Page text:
Interpublic chairman Michael Roth today presided over a crisp, 31-minute (with video reel) annual meeting in New York, quickly dealing with the top concern of the estimated 150 shareholders in attendance: How did he get a black eye?
Immediately diving into that issue, Roth said the shiner may prove he's willing to fight hard for clients, or that the ad/PR conglom has a very active board. His personal favorite:"You should have seen the other guy!"
He then fessed up, saying recent eye surgery is the reason for the black eye, a letdown for some of the people at the session held in the auditorium of the McGraw-Hill Building in New York City.
Keep Head Down
In his presentation, Roth referred to the continuing fallout connected with the breakup of the Publicis/Omnicom merger, which has sucked up most of the oxygen in the ad/PR press.
IPG "prefers to keep its head down and let the press write about other companies," said Roth.
CFO Frank Mergenthaler told the JPMorgan investment conference in Boston on May 19 that his company didn’t see a "massive client flight" from Publicis/Omincom, but it did receive a pick-up in resumes from uneasy talent at the former suitors.
The parent of Weber Shandwick, DeVries, Cassidy & Assocs., pmk.bnc, Rogers & Cowan and GolinHarris is "in the strongest financial position that its been in for many years," according to Roth.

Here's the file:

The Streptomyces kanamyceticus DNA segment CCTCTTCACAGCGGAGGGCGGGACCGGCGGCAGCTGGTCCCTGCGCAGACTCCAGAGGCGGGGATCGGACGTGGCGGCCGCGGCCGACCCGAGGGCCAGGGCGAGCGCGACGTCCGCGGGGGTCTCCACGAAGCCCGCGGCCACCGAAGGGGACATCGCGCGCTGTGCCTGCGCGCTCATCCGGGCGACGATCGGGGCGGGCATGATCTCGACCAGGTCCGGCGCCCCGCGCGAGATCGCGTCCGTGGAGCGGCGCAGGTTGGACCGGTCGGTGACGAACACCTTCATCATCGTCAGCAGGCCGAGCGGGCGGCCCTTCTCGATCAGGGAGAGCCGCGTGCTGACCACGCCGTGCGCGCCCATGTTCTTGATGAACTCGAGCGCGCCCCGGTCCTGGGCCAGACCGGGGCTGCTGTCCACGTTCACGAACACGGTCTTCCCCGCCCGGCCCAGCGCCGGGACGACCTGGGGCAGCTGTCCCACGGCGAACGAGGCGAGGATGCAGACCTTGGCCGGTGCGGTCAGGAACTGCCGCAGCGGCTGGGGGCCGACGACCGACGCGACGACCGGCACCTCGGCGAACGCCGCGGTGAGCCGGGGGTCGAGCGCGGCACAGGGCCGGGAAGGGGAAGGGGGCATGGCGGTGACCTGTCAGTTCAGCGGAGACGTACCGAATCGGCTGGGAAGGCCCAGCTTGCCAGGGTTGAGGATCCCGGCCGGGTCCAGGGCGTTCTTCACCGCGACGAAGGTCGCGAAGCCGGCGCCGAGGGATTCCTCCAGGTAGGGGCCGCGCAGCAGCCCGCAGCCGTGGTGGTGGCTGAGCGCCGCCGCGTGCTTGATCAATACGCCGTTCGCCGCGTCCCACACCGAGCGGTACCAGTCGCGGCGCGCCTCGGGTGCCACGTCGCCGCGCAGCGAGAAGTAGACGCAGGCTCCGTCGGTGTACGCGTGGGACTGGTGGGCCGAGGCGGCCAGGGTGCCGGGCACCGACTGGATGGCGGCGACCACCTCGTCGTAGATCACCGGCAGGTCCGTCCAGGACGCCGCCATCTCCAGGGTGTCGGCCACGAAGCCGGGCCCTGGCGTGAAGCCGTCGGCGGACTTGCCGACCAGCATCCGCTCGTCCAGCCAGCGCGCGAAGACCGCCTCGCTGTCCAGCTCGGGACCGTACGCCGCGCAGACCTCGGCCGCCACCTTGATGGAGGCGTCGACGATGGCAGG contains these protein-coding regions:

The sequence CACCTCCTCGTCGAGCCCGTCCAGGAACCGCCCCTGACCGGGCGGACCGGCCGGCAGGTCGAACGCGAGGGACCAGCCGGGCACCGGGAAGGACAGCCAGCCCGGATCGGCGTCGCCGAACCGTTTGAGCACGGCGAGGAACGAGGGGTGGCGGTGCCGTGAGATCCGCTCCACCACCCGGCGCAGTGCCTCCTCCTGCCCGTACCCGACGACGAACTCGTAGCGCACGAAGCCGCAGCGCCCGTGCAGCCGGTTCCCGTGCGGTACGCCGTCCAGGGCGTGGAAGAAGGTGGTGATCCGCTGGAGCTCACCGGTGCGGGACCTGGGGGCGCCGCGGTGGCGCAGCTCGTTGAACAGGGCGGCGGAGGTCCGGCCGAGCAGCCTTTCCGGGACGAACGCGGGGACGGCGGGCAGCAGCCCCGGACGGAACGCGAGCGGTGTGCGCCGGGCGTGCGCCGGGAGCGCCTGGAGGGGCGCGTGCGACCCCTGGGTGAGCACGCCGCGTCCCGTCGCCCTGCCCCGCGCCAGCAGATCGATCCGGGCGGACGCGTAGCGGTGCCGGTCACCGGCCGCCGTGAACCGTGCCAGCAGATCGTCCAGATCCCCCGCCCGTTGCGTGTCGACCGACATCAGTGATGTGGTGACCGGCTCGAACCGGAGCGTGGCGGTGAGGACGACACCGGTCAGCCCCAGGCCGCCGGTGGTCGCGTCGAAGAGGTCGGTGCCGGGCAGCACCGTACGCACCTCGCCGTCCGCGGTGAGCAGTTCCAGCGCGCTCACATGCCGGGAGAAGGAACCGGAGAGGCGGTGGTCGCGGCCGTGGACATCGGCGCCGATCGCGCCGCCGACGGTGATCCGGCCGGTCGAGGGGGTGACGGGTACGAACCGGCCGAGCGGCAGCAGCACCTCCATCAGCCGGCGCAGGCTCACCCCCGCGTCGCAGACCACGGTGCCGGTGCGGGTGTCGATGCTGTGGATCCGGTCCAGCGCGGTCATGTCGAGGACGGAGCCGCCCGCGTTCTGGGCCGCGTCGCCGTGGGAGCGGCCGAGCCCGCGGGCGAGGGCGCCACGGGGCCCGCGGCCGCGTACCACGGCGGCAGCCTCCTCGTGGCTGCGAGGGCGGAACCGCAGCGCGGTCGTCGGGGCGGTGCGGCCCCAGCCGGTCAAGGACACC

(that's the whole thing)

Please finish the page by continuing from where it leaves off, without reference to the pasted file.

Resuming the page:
The company has succeeded on multi-team pitches because it "deals with the needs of clients rather than meeting our own silo needs." Roth said IPG has won four of its last five holding company pitches, including the recent Microsoft pickup.
Challenged on Pay
During a Q&A, a single shareholder had questions for Roth in the area of compensation.
After complimenting IPG for compiling a "diverse, talented and brilliant" board, the questioner challenged the $225K fees/benefits paid to board members.
Roth said IPG was in line with compensation guidelines for board pay in the communications sector, hardly ranking in the top level.
In noting that Roth’s incentive-driven compensation package exceeded $10M, the shareholder asked if he felt worthy of his bonus since IPG failed to achieve target goals for margin growth. Roth said that was a "fair question" and explained that his bonus is also based on other targets that were met.
After adjourning the meeting, Roth left the stage and talked with the questioning shareholder. The long-haired, shorts-wearing dissenter from New Jersey, who feels IPG's proxy statement is good bus reading material, may have used that quality face time to express his dismay that lox wasn’t served during the pre-conference buffet.
He made the same request last year.